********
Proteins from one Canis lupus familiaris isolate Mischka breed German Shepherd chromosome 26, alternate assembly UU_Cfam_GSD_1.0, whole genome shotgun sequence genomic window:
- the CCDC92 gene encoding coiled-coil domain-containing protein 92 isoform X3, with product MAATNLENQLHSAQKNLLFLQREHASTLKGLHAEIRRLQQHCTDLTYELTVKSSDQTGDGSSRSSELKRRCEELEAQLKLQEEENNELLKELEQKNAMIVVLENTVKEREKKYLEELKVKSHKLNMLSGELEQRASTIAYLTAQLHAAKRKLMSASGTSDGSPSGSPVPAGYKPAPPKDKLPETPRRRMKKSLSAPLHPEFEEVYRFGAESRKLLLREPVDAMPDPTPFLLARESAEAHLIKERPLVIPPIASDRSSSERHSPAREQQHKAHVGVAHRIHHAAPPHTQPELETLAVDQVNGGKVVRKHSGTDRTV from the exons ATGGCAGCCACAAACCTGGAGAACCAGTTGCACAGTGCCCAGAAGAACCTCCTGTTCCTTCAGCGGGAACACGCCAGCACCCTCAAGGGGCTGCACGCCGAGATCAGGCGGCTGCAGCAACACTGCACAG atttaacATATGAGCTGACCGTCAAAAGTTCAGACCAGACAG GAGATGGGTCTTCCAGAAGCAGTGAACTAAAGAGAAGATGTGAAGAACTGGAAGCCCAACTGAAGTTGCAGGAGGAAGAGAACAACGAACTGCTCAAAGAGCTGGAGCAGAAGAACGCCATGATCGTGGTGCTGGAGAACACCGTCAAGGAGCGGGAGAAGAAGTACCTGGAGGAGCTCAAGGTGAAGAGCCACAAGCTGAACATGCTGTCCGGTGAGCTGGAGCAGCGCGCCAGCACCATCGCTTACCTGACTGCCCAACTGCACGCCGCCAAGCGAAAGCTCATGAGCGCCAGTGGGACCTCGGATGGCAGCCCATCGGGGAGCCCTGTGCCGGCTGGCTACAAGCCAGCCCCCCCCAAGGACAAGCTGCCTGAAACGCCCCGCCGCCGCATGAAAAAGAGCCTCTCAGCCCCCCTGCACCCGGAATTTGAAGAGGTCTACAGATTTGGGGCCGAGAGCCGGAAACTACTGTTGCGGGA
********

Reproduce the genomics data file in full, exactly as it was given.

Proteins from one Canis lupus familiaris isolate Mischka breed German Shepherd chromosome 26, alternate assembly UU_Cfam_GSD_1.0, whole genome shotgun sequence genomic window:
- the CCDC92 gene encoding coiled-coil domain-containing protein 92 isoform X3, with product MAATNLENQLHSAQKNLLFLQREHASTLKGLHAEIRRLQQHCTDLTYELTVKSSDQTGDGSSRSSELKRRCEELEAQLKLQEEENNELLKELEQKNAMIVVLENTVKEREKKYLEELKVKSHKLNMLSGELEQRASTIAYLTAQLHAAKRKLMSASGTSDGSPSGSPVPAGYKPAPPKDKLPETPRRRMKKSLSAPLHPEFEEVYRFGAESRKLLLREPVDAMPDPTPFLLARESAEAHLIKERPLVIPPIASDRSSSERHSPAREQQHKAHVGVAHRIHHAAPPHTQPELETLAVDQVNGGKVVRKHSGTDRTV from the exons ATGGCAGCCACAAACCTGGAGAACCAGTTGCACAGTGCCCAGAAGAACCTCCTGTTCCTTCAGCGGGAACACGCCAGCACCCTCAAGGGGCTGCACGCCGAGATCAGGCGGCTGCAGCAACACTGCACAG atttaacATATGAGCTGACCGTCAAAAGTTCAGACCAGACAG GAGATGGGTCTTCCAGAAGCAGTGAACTAAAGAGAAGATGTGAAGAACTGGAAGCCCAACTGAAGTTGCAGGAGGAAGAGAACAACGAACTGCTCAAAGAGCTGGAGCAGAAGAACGCCATGATCGTGGTGCTGGAGAACACCGTCAAGGAGCGGGAGAAGAAGTACCTGGAGGAGCTCAAGGTGAAGAGCCACAAGCTGAACATGCTGTCCGGTGAGCTGGAGCAGCGCGCCAGCACCATCGCTTACCTGACTGCCCAACTGCACGCCGCCAAGCGAAAGCTCATGAGCGCCAGTGGGACCTCGGATGGCAGCCCATCGGGGAGCCCTGTGCCGGCTGGCTACAAGCCAGCCCCCCCCAAGGACAAGCTGCCTGAAACGCCCCGCCGCCGCATGAAAAAGAGCCTCTCAGCCCCCCTGCACCCGGAATTTGAAGAGGTCTACAGATTTGGGGCCGAGAGCCGGAAACTACTGTTGCGGGA